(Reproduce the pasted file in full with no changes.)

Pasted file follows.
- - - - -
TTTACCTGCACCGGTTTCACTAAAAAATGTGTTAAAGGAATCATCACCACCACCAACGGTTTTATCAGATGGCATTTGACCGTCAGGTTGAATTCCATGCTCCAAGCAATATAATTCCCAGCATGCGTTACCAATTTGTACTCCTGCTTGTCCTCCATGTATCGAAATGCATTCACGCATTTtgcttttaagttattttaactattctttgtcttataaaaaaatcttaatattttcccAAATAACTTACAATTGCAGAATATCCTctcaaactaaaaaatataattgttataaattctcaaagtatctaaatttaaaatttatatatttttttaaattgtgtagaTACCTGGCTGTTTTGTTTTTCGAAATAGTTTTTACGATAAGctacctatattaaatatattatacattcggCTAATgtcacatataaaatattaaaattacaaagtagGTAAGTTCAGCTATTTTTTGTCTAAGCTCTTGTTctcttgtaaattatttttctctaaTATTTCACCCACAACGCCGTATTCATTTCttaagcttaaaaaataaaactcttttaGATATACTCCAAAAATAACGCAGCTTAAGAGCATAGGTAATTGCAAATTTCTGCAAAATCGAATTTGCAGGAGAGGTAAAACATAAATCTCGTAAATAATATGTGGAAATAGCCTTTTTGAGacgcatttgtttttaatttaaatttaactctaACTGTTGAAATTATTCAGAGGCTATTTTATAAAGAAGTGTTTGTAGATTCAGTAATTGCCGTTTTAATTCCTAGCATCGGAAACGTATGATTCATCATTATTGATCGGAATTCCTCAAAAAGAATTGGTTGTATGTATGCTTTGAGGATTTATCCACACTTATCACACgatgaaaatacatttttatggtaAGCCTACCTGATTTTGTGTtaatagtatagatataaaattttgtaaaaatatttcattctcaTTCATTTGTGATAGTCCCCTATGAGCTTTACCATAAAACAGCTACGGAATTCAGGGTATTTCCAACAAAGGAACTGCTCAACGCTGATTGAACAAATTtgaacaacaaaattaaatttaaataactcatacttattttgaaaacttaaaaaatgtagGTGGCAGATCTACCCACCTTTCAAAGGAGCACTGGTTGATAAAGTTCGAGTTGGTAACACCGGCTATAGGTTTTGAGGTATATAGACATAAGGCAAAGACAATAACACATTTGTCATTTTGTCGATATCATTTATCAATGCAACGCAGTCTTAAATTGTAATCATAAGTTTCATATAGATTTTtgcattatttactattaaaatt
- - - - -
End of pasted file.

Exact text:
TTTACCTGCACCGGTTTCACTAAAAAATGTGTTAAAGGAATCATCACCACCACCAACGGTTTTATCAGATGGCATTTGACCGTCAGGTTGAATTCCATGCTCCAAGCAATATAATTCCCAGCATGCGTTACCAATTTGTACTCCTGCTTGTCCTCCATGTATCGAAATGCATTCACGCATTTtgcttttaagttattttaactattctttgtcttataaaaaaatcttaatattttcccAAATAACTTACAATTGCAGAATATCCTctcaaactaaaaaatataattgttataaattctcaaagtatctaaatttaaaatttatatatttttttaaattgtgtagaTACCTGGCTGTTTTGTTTTTCGAAATAGTTTTTACGATAAGctacctatattaaatatattatacattcggCTAATgtcacatataaaatattaaaattacaaagtagGTAAGTTCAGCTATTTTTTGTCTAAGCTCTTGTTctcttgtaaattatttttctctaaTATTTCACCCACAACGCCGTATTCATTTCttaagcttaaaaaataaaactcttttaGATATACTCCAAAAATAACGCAGCTTAAGAGCATAGGTAATTGCAAATTTCTGCAAAATCGAATTTGCAGGAGAGGTAAAACATAAATCTCGTAAATAATATGTGGAAATAGCCTTTTTGAGacgcatttgtttttaatttaaatttaactctaACTGTTGAAATTATTCAGAGGCTATTTTATAAAGAAGTGTTTGTAGATTCAGTAATTGCCGTTTTAATTCCTAGCATCGGAAACGTATGATTCATCATTATTGATCGGAATTCCTCAAAAAGAATTGGTTGTATGTATGCTTTGAGGATTTATCCACACTTATCACACgatgaaaatacatttttatggtaAGCCTACCTGATTTTGTGTtaatagtatagatataaaattttgtaaaaatatttcattctcaTTCATTTGTGATAGTCCCCTATGAGCTTTACCATAAAACAGCTACGGAATTCAGGGTATTTCCAACAAAGGAACTGCTCAACGCTGATTGAACAAATTtgaacaacaaaattaaatttaaataactcatacttattttgaaaacttaaaaaatgtagGTGGCAGATCTACCCACCTTTCAAAGGAGCACTGGTTGATAAAGTTCGAGTTGGTAACACCGGCTATAGGTTTTGAGGTATATAGACATAAGGCAAAGACAATAACACATTTGTCATTTTGTCGATATCATTTATCAATGCAACGCAGTCTTAAATTGTAATCATAAGTTTCATATAGATTTTtgcattatttactattaaaatt